Please thank the wildlife rangers here
GREEN MATCH FUND 2023
Do you ever hear about the incredibly brave work wildlife rangers do on the front lines to protect the beautiful wildlife we all love to much?
The job of a wildlife ranger is becoming increasingly dangerous – the African Wildlife Foundation says that they must be prepared to act in a number of roles:
Even whilst the COVID-19 pandemic has been going on, they have been working to protect the species, landscapes and communities in Africa.
Image copyright African Wildlife Foundation
They undertake rigorous training and face difficult conditions as they work – and they are vital in investigating wildlife crimes. Both poachers and the very wildlife rangers are trying to protect can be dangerous and deadly.
The hours are long and rangers may not see their families for a long time. Communications can be very limited which means access to urgent help can be difficult or even impossible to come by.
So the African Wildlife Foundation is giving us all a wonderful opportunity to thank these rangers – we can send them a note in time for World Ranger Day on 31 July!
Please take a moment to thank wildlife rangers.
There are some amazing people doing great things for nature and conservation.
On the island of Siquijor in the central Philippines, Women have got together to protect marine sanctuaries from poachers and illegal fishers, even though they only have paddles and kayaks. They are prepared to risk their lives to protect there are.
The waters are full of rich coral reefs and fish diversity – but they are being impacted by both illegal fishing which has impacted on the coral reefs and reduced fish diversity and its abundance, and climate change.
This video tells the story of the women. One woman has been shot at – but she is determined and her efforts resulted in the arrest of the person shooting at her.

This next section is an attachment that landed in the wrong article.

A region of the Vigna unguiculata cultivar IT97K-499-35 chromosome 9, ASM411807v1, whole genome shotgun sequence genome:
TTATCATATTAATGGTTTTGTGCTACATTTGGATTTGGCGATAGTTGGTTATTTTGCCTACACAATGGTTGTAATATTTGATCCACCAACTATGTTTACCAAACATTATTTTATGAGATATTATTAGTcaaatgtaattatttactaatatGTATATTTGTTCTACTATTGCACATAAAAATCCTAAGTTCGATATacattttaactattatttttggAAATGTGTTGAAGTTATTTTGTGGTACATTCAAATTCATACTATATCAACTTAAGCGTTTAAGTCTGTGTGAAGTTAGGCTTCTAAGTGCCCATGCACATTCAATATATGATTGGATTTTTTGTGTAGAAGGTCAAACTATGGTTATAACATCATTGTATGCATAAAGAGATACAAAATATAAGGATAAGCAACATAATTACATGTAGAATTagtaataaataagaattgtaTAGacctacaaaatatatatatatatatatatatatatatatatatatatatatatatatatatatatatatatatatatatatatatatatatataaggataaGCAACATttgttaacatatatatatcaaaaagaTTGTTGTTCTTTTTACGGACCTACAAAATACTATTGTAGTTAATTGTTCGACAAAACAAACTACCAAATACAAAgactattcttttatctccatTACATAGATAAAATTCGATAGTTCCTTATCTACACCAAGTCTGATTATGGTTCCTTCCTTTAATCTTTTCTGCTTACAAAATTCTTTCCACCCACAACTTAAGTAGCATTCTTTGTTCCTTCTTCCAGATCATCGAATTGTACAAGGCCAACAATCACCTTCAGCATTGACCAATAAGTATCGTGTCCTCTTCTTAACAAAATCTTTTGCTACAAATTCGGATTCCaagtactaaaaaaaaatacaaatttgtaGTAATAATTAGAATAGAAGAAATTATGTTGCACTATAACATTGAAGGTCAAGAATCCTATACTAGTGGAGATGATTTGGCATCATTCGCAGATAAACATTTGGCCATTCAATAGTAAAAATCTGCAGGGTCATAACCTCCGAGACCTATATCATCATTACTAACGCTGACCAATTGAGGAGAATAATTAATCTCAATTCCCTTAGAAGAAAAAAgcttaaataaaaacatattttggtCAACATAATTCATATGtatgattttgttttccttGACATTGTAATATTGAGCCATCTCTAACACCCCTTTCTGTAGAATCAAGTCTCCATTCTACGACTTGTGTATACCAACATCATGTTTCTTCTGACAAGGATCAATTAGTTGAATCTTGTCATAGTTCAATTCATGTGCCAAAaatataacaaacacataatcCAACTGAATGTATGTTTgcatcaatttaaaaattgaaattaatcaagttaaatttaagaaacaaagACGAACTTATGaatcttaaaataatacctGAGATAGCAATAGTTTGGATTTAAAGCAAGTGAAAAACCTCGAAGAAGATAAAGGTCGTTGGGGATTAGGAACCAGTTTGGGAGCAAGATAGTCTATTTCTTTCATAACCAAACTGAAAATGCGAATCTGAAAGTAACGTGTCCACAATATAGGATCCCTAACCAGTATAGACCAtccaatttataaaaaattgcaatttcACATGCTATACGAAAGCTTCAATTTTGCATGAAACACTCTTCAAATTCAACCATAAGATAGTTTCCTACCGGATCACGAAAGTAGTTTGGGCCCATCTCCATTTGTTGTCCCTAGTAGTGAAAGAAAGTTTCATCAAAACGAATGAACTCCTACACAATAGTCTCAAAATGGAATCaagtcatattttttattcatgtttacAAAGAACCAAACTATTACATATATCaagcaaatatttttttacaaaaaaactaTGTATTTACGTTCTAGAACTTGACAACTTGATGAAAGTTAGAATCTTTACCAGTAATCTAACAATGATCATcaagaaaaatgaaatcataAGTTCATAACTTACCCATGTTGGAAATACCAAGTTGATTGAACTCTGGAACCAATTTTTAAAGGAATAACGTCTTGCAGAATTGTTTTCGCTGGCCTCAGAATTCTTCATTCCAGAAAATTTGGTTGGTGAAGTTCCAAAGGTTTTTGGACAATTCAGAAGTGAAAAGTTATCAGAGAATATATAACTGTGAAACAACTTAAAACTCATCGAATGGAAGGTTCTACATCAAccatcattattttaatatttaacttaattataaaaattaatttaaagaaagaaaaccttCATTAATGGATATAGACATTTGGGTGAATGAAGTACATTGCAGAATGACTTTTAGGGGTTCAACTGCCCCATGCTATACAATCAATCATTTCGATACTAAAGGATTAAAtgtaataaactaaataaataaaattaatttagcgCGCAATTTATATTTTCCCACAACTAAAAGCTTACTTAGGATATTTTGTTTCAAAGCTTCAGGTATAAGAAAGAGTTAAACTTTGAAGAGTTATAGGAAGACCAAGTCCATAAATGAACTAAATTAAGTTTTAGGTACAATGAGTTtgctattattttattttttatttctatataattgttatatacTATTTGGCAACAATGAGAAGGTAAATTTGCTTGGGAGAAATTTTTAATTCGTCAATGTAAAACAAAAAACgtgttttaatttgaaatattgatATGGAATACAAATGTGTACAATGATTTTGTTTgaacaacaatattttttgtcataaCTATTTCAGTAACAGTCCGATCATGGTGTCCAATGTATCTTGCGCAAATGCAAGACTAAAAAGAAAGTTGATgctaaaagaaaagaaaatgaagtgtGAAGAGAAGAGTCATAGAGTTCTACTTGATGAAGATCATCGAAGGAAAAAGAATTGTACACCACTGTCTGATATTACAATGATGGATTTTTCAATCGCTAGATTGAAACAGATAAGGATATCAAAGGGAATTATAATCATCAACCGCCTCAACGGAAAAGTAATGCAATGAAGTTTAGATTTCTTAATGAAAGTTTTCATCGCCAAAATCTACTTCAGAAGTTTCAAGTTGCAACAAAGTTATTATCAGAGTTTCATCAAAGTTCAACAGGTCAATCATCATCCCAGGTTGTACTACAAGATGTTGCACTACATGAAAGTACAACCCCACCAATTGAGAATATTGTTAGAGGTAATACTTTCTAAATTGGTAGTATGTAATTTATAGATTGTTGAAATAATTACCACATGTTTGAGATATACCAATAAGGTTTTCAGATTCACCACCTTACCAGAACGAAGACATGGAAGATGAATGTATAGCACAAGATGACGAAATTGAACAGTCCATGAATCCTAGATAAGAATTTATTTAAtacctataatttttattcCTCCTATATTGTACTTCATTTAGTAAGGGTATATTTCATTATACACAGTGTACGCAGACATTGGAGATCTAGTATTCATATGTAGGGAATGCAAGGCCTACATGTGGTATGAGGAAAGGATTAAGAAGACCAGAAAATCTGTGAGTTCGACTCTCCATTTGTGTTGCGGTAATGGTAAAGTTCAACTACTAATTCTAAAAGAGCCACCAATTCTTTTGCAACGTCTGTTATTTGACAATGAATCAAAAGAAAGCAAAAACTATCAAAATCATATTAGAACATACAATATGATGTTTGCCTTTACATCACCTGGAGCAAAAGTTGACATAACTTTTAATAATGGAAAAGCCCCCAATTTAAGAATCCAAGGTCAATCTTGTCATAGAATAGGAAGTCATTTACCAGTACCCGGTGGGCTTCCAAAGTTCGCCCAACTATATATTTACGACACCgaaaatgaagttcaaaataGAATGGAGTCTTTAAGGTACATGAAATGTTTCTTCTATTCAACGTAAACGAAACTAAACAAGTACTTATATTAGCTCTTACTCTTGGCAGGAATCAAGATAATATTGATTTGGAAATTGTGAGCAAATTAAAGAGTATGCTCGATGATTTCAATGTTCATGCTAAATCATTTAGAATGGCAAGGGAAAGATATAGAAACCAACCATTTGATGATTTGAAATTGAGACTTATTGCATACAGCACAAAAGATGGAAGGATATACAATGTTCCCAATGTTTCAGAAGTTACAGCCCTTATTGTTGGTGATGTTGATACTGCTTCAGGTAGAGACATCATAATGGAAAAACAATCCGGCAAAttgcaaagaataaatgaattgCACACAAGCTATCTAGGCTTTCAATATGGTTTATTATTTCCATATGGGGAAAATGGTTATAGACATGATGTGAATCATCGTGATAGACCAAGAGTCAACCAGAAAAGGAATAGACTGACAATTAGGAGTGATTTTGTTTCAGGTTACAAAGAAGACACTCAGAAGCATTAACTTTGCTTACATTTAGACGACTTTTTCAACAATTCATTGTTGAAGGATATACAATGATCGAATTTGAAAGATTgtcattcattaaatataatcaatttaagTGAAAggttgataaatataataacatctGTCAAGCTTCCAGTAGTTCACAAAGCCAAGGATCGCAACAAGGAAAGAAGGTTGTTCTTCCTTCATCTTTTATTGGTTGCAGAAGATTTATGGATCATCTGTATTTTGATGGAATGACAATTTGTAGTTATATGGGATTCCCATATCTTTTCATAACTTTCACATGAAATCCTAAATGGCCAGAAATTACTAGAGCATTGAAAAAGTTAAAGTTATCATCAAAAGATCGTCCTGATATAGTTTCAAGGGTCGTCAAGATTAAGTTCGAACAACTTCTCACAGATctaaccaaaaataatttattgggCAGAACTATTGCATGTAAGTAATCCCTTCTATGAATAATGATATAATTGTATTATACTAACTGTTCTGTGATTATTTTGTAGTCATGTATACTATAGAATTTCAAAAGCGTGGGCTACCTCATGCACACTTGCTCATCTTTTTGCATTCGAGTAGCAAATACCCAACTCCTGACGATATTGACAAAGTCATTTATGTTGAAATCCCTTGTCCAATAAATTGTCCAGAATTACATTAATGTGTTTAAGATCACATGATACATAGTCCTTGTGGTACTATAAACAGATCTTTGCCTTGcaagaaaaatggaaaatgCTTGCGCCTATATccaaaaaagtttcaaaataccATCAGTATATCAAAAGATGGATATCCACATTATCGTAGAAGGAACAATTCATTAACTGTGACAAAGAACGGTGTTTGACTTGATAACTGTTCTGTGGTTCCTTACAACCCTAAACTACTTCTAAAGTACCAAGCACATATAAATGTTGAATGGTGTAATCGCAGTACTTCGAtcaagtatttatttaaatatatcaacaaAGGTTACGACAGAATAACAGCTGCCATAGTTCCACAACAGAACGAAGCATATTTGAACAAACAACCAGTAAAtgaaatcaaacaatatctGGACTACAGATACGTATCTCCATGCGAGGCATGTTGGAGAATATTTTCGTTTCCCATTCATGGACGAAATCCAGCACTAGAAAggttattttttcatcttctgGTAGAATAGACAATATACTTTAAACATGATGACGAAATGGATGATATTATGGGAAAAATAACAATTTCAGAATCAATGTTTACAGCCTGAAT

Watch and be inspired…
The video was supported with a grant from the Earth Journalism Network.Source: Mongabay.com
While the human race is battling against the coronavirus with 213 countries affected, wildlife are far from immune from it either.
Elephants, rhinos, pangolins and gorillas all needed wildlife rangers to protect them. Wildlife conservation groups are faced with the challenge of continuing to protect wildlife and fight poaching whilst budgets are cut and the income wildlife tourism brings to help is virtually non-existent as there are no tourists.
Enter Avaaz, a 60 million person global campaign network, with petitions to change the world and appeals to make a difference to those who need it.
And they have an appeal right now.
An army of 40,000 rangers once protected elephants, rhinos, pangolins and gorillas – and these are in danger of losing their jobs, leaving wildlife at the mercy of poachers and criminal gangs and syndicates.
A team of undercover investigators are working round the clock to rack and prosecute poaching rings in 9 African countries and they are jailing thousands.
Their funding is on the rocks. Wildlife need us to give them our support, however much that is.